As wealth transfers between generations, capital is falling into younger hands. And as Millenials and Gen X’ers acquire capital and resources, they view philanthropy differently from older generations. Gone are the days of disinterested capitalists who make their millions any way they can and then write a check or two in the interest of getting their name on a building. Young philanthropists blend their giving with investments and want to see the real-world impact of their donations.
In the past, capitalists typically spent their prime years trying to maximize their profits. Then they turned to philanthropy later in life. This is not true for younger generations. Once Millennials acquire some wealth or capital, they immediately seek to invest in socially-progressive projects.
Older philanthropists also tended to separate their money-making ventures from their charitable giving. They would focus most of their energy on their companies, from which they hoped to make as much money as possible. Then they would seek to make some donations, but in areas that had nothing to do with their businesses. That way, they could separate their philanthropy from their “real jobs.”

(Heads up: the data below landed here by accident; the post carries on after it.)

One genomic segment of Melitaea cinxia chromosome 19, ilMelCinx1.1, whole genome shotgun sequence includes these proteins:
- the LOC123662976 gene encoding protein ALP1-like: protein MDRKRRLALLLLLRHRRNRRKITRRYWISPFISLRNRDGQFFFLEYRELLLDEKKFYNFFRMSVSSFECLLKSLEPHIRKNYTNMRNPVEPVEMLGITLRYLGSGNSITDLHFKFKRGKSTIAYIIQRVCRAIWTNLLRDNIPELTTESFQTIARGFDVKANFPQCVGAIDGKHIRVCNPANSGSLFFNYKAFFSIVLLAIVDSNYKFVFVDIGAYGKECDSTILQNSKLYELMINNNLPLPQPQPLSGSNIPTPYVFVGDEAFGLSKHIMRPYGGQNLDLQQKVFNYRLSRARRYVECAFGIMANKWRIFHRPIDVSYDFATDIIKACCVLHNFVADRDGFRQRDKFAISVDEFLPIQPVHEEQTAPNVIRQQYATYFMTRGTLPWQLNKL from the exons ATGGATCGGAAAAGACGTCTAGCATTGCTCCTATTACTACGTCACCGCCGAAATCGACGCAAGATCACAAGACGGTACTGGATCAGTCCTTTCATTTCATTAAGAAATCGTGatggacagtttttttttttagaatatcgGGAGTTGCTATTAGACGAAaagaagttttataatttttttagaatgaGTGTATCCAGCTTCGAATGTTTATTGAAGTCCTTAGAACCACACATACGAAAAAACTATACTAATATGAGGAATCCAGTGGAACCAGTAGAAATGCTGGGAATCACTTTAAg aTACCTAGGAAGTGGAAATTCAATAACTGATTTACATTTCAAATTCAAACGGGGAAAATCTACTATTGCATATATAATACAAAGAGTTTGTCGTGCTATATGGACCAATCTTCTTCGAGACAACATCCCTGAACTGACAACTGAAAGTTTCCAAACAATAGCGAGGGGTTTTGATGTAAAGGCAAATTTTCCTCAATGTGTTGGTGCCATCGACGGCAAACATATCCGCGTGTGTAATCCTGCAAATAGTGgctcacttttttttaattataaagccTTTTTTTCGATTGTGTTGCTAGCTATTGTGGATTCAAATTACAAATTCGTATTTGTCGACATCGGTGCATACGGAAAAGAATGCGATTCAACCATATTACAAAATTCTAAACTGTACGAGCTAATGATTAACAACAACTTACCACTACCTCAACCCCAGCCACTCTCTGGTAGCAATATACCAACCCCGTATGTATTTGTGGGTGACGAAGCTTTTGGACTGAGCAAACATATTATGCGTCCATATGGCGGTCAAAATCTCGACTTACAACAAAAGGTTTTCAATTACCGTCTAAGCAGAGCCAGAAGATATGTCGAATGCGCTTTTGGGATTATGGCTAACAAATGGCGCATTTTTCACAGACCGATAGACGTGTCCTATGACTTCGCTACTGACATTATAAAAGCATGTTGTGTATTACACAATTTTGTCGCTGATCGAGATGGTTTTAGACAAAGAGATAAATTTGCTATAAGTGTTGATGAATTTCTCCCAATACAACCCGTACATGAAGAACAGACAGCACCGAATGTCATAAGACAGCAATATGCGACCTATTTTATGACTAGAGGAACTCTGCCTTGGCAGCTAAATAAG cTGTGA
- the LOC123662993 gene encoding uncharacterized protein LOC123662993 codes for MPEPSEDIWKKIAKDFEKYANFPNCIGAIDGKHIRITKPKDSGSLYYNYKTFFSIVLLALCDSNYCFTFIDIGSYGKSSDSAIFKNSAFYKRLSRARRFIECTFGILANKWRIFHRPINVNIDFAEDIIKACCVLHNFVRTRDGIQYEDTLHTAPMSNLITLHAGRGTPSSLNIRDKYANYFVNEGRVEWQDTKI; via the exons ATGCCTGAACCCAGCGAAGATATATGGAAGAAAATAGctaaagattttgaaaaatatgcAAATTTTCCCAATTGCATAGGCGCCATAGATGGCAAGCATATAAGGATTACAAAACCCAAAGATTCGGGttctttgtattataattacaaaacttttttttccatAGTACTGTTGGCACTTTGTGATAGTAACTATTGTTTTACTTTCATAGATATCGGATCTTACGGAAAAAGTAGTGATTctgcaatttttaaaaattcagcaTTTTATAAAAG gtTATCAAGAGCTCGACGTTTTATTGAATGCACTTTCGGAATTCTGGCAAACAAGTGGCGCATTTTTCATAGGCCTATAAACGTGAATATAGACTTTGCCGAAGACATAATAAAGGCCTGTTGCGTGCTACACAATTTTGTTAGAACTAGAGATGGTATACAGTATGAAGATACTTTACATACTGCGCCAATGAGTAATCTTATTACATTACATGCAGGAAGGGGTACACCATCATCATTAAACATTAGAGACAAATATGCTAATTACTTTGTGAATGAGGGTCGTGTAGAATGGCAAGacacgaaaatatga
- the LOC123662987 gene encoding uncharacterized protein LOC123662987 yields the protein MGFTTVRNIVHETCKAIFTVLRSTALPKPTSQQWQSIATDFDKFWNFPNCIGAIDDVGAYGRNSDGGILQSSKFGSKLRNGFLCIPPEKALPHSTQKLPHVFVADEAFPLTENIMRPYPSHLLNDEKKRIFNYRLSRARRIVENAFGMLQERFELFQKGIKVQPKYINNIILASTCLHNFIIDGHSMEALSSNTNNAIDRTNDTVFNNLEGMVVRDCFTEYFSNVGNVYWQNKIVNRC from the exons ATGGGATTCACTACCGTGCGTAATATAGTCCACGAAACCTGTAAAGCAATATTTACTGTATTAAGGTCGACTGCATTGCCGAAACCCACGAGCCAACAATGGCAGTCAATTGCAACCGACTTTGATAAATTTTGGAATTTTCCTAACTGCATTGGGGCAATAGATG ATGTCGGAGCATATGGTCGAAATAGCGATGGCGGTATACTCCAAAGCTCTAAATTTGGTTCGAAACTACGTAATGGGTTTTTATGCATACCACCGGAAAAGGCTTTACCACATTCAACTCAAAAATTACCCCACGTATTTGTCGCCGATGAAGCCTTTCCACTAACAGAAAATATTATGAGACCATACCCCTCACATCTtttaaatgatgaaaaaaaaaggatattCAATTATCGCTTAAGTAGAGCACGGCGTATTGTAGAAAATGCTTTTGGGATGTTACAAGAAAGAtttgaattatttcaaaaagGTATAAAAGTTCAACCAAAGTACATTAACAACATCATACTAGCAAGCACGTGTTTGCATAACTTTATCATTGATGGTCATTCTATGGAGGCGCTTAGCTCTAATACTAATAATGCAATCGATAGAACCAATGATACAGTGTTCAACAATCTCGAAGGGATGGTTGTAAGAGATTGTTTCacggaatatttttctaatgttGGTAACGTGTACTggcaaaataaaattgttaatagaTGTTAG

Modern philanthropists don’t see their contributions in the same way. They envision a complete business profile in which profits and social contributions are inextricably linked. They are comfortable making money in an endeavor that is also meant to be socially optimal. But they are also happy to consider social factors in all their business endeavors. For them, profits and philanthropy are two sides of the same coin.
Younger donors are also keen to take a hands-on approach. Gone are days of the cigar-smoking philanthropist who writes a check and then puts his feet up on his desk. Modern donors want to see the tangible, direct results of their charity. They want to be personally involved with the management of the charities they give to. For them, it is a serious part of their lives, and they desire the maximum possible involvement.
All of these developments will result in significant evolution in the philanthropic landscape. Charities will have to change the way they operate to attract this new breed of younger donors. But by doing so, they can bring major charitable investments.